The short answer? We do it.

We jump in and try it. Just as Amy and I asked the teachers in McKinney to do, you try it. You hold on to the core values of workshop (choice, student talk, time to read, mini lessons, conferring, writing with mentors) and you begin. A comment made by a veteran teacher during our McKinney training sums up this ironically simple, and yet seismic, shift quite pointedly. This rather stoic, obviously brilliant, and totally skeptical educator, leaned back in his chair on our final day of training and said to the group, “What the hell have I been doing all this time?” 

This gentleman’s astonishment at how limiting teaching English can be if we are trying to teach students to be English teachers, was moving. It does nothing to negate all of the amazing work he (all of us!) has done in his career to move students forward. The practices he implemented in good faith and with good reason were to benefit students.   But now, he was seeing that something could be added to benefit the young people in front of him, not only as students, but as people. Something could shift. Something meaningful needed to change if his ultimate goal was now different too . No longer was the fight to make students read a particular text (or to read/write at all), but to build a support system to show students all of the opportunity, benefit, and enjoyment that come from reading and writing, and the lasting impact if can have on their lives.

Ambition (1)

It’s not easy.  It will not be easy, but the right work rarely is. My move to workshop and my recent training work has reminded me that this is the good, hard work that I need to be doing. In order to do it, I need to remember the following:

  • Be vulnerable. This is hard. No kidding. But it’s about effort to be real with your students. They need to know you are a human writer, not some enlightened literary god/goddess who is there with the right answers and a perfect draft each time you put pen to paper. Write with your students. Share your work. Share your revisions. As Shana suggested earlier this week, share your writer’s notebook. Also, keep in mind, that vulnerability doesn’t have to be all or nothing. Students don’t need to know every little detail about you in order for you to share. Not comfortable detailing the deep dark secrets you only share with your therapist and your murky, tortured soul? Good! Being vulnerable means sharing your writing about dogs, because you love them, not your poetry about the loss of your innocence. Open up a little and you’ll get back a lot.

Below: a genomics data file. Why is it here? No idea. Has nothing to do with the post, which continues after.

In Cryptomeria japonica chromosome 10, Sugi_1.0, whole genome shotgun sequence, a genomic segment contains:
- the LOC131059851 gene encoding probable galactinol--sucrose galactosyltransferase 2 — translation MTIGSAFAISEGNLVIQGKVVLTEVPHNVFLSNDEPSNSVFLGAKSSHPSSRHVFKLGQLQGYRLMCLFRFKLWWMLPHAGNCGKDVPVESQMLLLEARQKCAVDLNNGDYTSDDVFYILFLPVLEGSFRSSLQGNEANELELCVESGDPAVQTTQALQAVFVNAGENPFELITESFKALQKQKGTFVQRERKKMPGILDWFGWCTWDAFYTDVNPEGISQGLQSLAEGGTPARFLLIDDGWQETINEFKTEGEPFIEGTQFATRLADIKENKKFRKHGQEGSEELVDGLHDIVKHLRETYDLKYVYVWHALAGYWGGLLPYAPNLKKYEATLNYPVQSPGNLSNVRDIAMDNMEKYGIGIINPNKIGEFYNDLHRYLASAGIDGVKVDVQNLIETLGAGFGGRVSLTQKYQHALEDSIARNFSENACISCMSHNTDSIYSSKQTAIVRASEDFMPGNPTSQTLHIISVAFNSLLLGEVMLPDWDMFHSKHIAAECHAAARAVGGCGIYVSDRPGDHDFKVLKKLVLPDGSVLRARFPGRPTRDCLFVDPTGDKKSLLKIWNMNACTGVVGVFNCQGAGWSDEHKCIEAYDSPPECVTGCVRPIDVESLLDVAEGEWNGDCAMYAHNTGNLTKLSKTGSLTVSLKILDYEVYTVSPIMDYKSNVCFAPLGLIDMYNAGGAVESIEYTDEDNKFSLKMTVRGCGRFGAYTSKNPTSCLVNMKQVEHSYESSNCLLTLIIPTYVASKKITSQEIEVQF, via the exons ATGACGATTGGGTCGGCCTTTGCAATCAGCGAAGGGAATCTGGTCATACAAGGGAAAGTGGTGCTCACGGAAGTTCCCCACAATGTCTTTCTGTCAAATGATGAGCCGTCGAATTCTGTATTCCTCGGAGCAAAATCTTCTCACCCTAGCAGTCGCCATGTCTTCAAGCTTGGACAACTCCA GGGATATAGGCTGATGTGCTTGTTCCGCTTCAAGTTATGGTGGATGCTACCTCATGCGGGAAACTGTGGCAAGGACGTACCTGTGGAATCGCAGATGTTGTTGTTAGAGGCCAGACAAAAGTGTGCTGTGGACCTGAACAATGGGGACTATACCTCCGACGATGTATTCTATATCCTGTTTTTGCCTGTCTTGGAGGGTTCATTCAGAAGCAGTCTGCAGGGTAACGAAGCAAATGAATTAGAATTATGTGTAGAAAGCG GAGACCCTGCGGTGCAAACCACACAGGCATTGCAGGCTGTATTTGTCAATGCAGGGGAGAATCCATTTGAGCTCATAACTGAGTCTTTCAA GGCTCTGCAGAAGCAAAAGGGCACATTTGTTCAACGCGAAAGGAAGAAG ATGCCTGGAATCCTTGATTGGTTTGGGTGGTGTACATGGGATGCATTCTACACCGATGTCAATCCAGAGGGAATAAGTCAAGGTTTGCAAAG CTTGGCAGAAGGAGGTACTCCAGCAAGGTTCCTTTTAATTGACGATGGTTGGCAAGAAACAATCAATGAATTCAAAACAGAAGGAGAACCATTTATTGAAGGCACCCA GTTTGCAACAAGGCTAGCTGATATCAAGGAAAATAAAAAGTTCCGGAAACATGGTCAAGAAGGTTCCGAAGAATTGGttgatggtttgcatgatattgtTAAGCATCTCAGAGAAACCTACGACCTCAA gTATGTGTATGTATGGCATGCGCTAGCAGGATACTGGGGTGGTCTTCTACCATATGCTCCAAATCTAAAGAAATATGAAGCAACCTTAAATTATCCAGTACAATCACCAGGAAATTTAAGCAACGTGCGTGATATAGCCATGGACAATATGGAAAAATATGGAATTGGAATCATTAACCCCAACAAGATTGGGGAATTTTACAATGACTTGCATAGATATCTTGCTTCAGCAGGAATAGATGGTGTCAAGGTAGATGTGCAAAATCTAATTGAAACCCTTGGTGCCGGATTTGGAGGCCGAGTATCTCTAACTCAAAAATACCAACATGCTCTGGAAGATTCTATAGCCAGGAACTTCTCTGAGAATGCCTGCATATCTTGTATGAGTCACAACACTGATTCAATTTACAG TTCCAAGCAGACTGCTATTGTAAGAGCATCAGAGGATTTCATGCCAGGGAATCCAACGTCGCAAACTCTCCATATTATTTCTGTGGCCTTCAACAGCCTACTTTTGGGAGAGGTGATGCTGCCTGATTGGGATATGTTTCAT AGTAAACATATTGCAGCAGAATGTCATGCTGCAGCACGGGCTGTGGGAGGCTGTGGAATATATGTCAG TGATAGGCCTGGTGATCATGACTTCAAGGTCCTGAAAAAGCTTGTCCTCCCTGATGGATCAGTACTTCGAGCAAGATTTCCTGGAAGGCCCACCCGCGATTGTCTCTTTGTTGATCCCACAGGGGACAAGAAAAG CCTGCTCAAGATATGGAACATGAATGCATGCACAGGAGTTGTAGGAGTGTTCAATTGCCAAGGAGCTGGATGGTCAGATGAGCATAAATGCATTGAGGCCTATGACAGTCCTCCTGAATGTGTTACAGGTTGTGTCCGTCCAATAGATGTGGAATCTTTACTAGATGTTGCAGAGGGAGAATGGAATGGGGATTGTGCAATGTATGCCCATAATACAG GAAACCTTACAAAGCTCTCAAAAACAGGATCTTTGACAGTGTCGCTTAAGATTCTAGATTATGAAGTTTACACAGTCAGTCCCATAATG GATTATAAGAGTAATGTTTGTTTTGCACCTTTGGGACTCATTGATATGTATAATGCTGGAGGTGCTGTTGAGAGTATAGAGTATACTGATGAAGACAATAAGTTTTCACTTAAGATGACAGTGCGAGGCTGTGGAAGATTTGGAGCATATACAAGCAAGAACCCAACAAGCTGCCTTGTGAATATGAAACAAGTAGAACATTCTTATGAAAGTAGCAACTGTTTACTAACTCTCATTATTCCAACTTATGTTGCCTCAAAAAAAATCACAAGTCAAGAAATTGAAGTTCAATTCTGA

• Be honest. There is little room in my classroom to connect with students on the level I need to in order to know them well enough to build them individually as readers and writers, if I am anything but myself. If we as teachers are not raw ambition, pure desire for student success, and the occasional humble failure, then we are not really what our need.  Tell your students which books you’ve loved, which you’ve abandoned, and which classics you haven’t read. I keep Don Quixote, with 258 pages read, on my desk for that very reason. I thought I should read it. I struggled so long, I grew to dislike it. I moved on. I haven’t read all of the classics. Who has? And who determines the classics?! Share the pieces that mean something to you in an effort to help students find pieces that mean something to and move them.


  • Be a reader and a writer (Darlin’). If we truly want to build readers and writers in our classrooms, we must be readers and writers ourselves. Listen, a few short years ago, I wasn’t a reader. I had always loved reading, but in the first few years of my career, I had allowed myself to read less, because I claimed to have no taste for it after reading so many student papers. This just can’t be. Of course we can share our love of books through the pieces that have touched us over a life of reading. But, how can we claim a life and love of reading, if we aren’t doing so voraciously now? The same with writing. It’s malpractice in my mind to promote reading and writing as transformative if we, the teachers, are not taking the chances and the time to transform ourselves in the same way. I want my doctor to love and practice medicine. I want my mentor to truly believe in the power of education and promote best practice through his own leadership. I want my students to know they can trust what I’m selling them, because I’ve bought in.

I’m a reader and a writer, Darlin’. Won’t you join me?

Lisa Dennis teaches English and leads a department of incredible English educators at Franklin High School near Milwaukee. As this summer rolls on, she looks forward to sharing more of the wonders of workshop next week with the awesome educators in Wiley, Texas. Follow Lisa on Twitter @LDennibaum.